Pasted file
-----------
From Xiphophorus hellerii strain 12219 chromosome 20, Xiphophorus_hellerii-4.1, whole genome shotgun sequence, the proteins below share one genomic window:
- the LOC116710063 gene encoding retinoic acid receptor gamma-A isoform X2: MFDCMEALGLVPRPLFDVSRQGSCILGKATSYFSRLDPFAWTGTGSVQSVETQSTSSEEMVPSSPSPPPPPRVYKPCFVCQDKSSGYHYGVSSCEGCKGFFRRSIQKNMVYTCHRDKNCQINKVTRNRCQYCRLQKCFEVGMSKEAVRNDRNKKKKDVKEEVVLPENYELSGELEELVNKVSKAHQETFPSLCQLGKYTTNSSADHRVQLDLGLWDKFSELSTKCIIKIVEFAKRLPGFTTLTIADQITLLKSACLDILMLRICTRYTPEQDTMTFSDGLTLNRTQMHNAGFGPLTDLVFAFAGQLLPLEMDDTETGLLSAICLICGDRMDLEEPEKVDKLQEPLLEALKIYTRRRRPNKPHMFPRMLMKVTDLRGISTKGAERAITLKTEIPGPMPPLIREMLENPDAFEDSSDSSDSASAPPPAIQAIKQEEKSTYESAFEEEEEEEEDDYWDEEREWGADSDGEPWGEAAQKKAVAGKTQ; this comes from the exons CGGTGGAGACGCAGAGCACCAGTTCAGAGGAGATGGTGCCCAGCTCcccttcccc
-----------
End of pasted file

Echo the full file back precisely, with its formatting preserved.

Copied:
From Xiphophorus hellerii strain 12219 chromosome 20, Xiphophorus_hellerii-4.1, whole genome shotgun sequence, the proteins below share one genomic window:
- the LOC116710063 gene encoding retinoic acid receptor gamma-A isoform X2: MFDCMEALGLVPRPLFDVSRQGSCILGKATSYFSRLDPFAWTGTGSVQSVETQSTSSEEMVPSSPSPPPPPRVYKPCFVCQDKSSGYHYGVSSCEGCKGFFRRSIQKNMVYTCHRDKNCQINKVTRNRCQYCRLQKCFEVGMSKEAVRNDRNKKKKDVKEEVVLPENYELSGELEELVNKVSKAHQETFPSLCQLGKYTTNSSADHRVQLDLGLWDKFSELSTKCIIKIVEFAKRLPGFTTLTIADQITLLKSACLDILMLRICTRYTPEQDTMTFSDGLTLNRTQMHNAGFGPLTDLVFAFAGQLLPLEMDDTETGLLSAICLICGDRMDLEEPEKVDKLQEPLLEALKIYTRRRRPNKPHMFPRMLMKVTDLRGISTKGAERAITLKTEIPGPMPPLIREMLENPDAFEDSSDSSDSASAPPPAIQAIKQEEKSTYESAFEEEEEEEEDDYWDEEREWGADSDGEPWGEAAQKKAVAGKTQ; this comes from the exons CGGTGGAGACGCAGAGCACCAGTTCAGAGGAGATGGTGCCCAGCTCcccttcccc